Shell Advance Honda riders Chris Walker and Leon Haslam are confident that they can add to their World Motorcycle Championship points tally in Sunday's French 500cc Grand Prix at Le Mans. Walker is eyeing his first top ten finish of the season...
Shell Advance Honda riders Chris Walker and Leon Haslam are confident that they can add to their World Motorcycle Championship points tally in Sunday's French 500cc Grand Prix at Le Mans.
Walker is eyeing his first top ten finish of the season as he goes in to the fourth round of the championship having finally recovered from a nagging shoulder injury.
"My shoulder is now 100% and it will be good to race without having to think about it being a problem," said Walker who carried the injury through the two previous race weekends in Spain and South Africa.
Meanwhile teenager Haslam will continue his own private battle against rivals on the v-twin version of Honda's factory 500 GP machine.
Briton Walker, 29, spearheads the Shell Advance campaign on a Honda NSR500 V4 and he remains positive despite a series of falls in the opening races of the season. After racing with local hero Carlos Checa in Jerez last week Walker crashed out of the Spanish GP on lap six after posting competitive lap times.
Five crashes is three races is out of character for Walker who notes he only crashed three times in total during the 2000 British Superbike season.
"It's a little annoying, especially when I don't feel I have done anything wrong or been pushing the bike above its limits," Walker said.
"I made a mistake in Japan at the first race but since then there have been no real reasons and that shows up when the team looks at data from the bike set-up."
Walker feels the key to a change of fortune is a stronger qualifying performance and he intends to focus on that during the two days of practice and qualifying at Le Mans in advance of Sunday's race.
"I need to qualify better, towards the sharp end of the grid, and make a good start and then hopefully get towed along by the leading group," Walker said.
"I think starting closer to the front will make it easier to get away and stay out of trouble early in the races. Le Mans is not one of my favourite tracks but I have done plenty of laps there in endurance racing so I know the circuit."
Walker has not allowed the disappointment of Jerez to affect his positive outlook. Rather he is relishing the new challenge of 500 GP racing after switching from the British Superbikes.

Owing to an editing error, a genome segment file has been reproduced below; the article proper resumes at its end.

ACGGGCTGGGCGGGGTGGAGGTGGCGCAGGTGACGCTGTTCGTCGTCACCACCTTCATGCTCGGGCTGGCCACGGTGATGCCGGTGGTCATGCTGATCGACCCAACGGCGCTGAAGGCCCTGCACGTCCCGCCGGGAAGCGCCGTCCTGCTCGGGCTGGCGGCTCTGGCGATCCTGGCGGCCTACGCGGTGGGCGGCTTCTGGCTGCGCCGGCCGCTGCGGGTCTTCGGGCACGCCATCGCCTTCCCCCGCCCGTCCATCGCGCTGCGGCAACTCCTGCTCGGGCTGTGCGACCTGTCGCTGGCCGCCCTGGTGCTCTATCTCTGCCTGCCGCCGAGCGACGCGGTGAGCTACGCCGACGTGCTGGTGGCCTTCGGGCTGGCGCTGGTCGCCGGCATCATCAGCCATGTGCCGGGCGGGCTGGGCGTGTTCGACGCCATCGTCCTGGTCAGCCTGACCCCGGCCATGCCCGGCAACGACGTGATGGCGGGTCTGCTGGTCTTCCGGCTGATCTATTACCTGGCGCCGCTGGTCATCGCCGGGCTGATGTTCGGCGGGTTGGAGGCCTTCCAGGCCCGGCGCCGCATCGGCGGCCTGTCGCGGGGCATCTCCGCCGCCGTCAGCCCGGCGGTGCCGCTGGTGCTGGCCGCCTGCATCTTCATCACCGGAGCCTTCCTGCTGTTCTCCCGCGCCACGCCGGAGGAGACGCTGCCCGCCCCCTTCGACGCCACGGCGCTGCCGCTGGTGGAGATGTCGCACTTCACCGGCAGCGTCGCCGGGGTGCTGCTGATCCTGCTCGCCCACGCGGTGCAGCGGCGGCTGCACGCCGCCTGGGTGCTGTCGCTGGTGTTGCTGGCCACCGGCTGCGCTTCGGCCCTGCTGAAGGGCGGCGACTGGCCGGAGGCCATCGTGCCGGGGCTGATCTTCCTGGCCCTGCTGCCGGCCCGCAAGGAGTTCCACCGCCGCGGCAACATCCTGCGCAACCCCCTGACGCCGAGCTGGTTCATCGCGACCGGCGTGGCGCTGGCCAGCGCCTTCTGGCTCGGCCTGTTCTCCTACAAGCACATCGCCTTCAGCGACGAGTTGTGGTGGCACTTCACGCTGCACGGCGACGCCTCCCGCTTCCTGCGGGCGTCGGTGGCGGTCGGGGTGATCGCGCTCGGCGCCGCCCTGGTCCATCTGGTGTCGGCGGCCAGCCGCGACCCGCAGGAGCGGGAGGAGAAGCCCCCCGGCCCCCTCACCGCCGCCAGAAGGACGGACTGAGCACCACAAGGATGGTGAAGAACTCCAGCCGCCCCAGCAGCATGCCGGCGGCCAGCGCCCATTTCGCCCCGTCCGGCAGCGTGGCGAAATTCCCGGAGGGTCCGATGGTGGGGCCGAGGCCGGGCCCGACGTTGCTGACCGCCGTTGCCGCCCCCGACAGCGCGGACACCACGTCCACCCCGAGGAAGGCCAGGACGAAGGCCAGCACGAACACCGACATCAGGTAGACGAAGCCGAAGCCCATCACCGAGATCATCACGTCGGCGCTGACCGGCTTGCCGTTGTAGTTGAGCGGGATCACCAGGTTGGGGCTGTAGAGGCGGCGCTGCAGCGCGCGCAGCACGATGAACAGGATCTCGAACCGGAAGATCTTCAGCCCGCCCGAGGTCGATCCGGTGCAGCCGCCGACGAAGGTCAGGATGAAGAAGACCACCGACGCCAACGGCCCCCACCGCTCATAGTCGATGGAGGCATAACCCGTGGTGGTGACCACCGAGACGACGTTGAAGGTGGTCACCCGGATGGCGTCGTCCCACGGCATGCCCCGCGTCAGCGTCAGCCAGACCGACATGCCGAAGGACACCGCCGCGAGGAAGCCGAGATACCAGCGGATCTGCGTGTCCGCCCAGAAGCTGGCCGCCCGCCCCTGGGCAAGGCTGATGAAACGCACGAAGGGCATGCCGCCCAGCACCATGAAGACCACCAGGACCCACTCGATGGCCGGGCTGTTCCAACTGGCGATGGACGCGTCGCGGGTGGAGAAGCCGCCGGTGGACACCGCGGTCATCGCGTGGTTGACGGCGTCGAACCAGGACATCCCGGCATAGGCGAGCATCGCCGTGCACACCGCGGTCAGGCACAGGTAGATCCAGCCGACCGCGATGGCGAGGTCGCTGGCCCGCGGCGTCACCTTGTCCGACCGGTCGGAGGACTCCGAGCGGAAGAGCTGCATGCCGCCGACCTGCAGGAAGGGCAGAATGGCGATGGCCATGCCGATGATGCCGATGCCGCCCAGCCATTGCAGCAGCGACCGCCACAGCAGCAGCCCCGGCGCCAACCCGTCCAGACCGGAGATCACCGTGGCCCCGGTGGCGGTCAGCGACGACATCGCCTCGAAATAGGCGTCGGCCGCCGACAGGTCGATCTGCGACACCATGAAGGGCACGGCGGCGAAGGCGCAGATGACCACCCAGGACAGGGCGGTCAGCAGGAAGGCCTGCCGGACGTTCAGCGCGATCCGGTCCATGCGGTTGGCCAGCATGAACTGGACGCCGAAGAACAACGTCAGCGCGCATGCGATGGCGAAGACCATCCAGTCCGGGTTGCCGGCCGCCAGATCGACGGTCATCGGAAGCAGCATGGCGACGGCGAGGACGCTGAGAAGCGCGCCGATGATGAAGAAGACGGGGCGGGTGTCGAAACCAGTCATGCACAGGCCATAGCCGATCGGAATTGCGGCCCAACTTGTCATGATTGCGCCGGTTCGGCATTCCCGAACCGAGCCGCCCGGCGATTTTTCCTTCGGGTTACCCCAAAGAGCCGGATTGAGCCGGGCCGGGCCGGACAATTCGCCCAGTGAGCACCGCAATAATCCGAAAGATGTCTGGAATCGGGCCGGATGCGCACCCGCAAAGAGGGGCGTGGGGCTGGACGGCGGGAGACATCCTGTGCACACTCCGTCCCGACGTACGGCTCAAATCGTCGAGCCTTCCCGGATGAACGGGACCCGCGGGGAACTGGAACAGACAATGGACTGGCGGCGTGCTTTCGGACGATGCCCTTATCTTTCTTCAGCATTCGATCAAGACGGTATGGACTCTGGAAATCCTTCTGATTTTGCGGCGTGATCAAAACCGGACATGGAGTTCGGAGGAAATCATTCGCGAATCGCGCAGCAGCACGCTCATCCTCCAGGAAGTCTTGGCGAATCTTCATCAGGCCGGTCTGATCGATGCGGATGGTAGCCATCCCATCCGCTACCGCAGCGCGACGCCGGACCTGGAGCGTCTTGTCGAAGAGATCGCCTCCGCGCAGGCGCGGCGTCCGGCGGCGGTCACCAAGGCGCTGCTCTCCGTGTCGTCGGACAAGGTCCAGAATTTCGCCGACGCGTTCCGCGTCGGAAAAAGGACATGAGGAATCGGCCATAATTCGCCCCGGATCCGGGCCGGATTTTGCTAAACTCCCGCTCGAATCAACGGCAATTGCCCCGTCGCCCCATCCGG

"I felt we made a lot of progress at Jerez and the first five laps of the race were very positive, I'm not far away from a good result," Walker said.
For 17 year old Shell teammate Haslam the French GP will be another opportunity to continue his impressive debut 500 GP season. Haslam missed scoring points in Spain by just one place after qualifying strongly but then suffering a lack of front-end grip during the Jerez race.
"I'm hoping for a better result at Le Mans and to at least score some points again," Haslam said.
"At Jerez I was nearly off the bike a couple of times with big front end slides early in the race and I just wanted to make sure made it to the finish."
Shell Advance Honda team boss Jeff Hardwick believes that Walker needs just one strong race performance to make him a consistent top ten finisher.
"Being fully fit will have a big impact on Chris' confidence and this will be helped at Le Mans where he has had a lot of success in endurance racing," Hardick said.
"At Jerez there was a noticeable improvement in lap times and Chris felt a lot more comfortable after he tried new front fork components and settings. As for young Leon we should not forget he is only a teenager in his first 500cc season and he is doing a remarkable job.
"Leon will again be challenging to be the best of the Honda v-twin riders at Le Mans."
The Bugatti Circuit at Le Mans is 4.3kms in length and a much shorter version of the classic road course that annually hosts the famous 24 Hours sportscar race.
The track is all about acceleration and braking with a series of short straights linking tight corners, some almost U-turns. The pit straight, first chicane and fast downhill section after the start are part of the 24 Hours track however the reminder of the motorcycle GP circuit sweeps infield on the Le Mans complex.
-Shell Advance Honda